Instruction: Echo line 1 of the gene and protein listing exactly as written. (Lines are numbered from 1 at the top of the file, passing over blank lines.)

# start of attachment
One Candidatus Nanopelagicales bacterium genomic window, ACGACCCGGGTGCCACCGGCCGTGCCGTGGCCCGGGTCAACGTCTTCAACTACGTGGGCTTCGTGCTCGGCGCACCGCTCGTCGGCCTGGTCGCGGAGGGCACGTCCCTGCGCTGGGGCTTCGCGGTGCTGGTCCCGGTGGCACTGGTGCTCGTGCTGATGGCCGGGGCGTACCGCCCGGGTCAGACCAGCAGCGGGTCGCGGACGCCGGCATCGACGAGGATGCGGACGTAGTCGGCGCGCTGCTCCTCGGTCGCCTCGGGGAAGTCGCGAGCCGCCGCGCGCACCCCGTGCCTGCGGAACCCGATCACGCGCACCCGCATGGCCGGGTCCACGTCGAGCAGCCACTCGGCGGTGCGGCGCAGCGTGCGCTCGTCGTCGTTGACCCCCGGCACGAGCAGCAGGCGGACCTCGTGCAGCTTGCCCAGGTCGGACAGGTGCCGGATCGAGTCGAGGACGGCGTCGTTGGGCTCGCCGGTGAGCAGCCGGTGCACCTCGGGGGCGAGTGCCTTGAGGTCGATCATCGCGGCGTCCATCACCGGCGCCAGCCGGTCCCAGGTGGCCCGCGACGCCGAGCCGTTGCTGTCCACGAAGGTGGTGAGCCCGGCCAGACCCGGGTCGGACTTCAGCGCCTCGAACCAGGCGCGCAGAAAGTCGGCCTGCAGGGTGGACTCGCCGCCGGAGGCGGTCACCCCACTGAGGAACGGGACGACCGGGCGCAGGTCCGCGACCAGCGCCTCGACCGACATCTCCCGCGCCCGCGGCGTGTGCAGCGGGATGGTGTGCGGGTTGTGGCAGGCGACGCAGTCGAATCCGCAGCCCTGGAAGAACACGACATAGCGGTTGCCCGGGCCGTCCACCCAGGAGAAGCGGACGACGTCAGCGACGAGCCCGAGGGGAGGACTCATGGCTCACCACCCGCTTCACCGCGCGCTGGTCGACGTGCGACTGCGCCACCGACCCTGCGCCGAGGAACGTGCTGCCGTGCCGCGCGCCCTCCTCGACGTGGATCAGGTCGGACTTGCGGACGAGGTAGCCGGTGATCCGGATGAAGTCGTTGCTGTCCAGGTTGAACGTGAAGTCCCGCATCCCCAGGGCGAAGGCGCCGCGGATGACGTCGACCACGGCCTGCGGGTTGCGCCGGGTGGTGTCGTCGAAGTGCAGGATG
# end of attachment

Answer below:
One Candidatus Nanopelagicales bacterium genomic window, ACGACCCGGGTGCCACCGGCCGTGCCGTGGCCCGGGTCAACGTCTTCAACTACGTGGGCTTCGTGCTCGGCGCACCGCTCGTCGGCCTGGTCGCGGAGGGCACGTCCCTGCGCTGGGGCTTCGCGGTGCTGGTCCCGGTGGCACTGGTGCTCGTGCTGATGGCCGGGGCGTACCGCCCGGGTCAGACCAGCAGCGGGTCGCGGACGCCGGCATCGACGAGGATGCGGACGTAGTCGGCGCGCTGCTCCTCGGTCGCCTCGGGGAAGTCGCGAGCCGCCGCGCGCACCCCGTGCCTGCGGAACCCGATCACGCGCACCCGCATGGCCGGGTCCACGTCGAGCAGCCACTCGGCGGTGCGGCGCAGCGTGCGCTCGTCGTCGTTGACCCCCGGCACGAGCAGCAGGCGGACCTCGTGCAGCTTGCCCAGGTCGGACAGGTGCCGGATCGAGTCGAGGACGGCGTCGTTGGGCTCGCCGGTGAGCAGCCGGTGCACCTCGGGGGCGAGTGCCTTGAGGTCGATCATCGCGGCGTCCATCACCGGCGCCAGCCGGTCCCAGGTGGCCCGCGACGCCGAGCCGTTGCTGTCCACGAAGGTGGTGAGCCCGGCCAGACCCGGGTCGGACTTCAGCGCCTCGAACCAGGCGCGCAGAAAGTCGGCCTGCAGGGTGGACTCGCCGCCGGAGGCGGTCACCCCACTGAGGAACGGGACGACCGGGCGCAGGTCCGCGACCAGCGCCTCGACCGACATCTCCCGCGCCCGCGGCGTGTGCAGCGGGATGGTGTGCGGGTTGTGGCAGGCGACGCAGTCGAATCCGCAGCCCTGGAAGAACACGACATAGCGGTTGCCCGGGCCGTCCACCCAGGAGAAGCGGACGACGTCAGCGACGAGCCCGAGGGGAGGACTCATGGCTCACCACCCGCTTCACCGCGCGCTGGTCGACGTGCGACTGCGCCACCGACCCTGCGCCGAGGAACGTGCTGCCGTGCCGCGCGCCCTCCTCGACGTGGATCAGGTCGGACTTGCGGACGAGGTAGCCGGTGATCCGGATGAAGTCGTTGCTGTCCAGGTTGAACGTGAAGTCCCGCATCCCCAGGGCGAAGGCGCCGCGGATGACGTCGACCACGGCCTGCGGGTTGCGCCGGGTGGTGTCGTCGAAGTGCAGGATG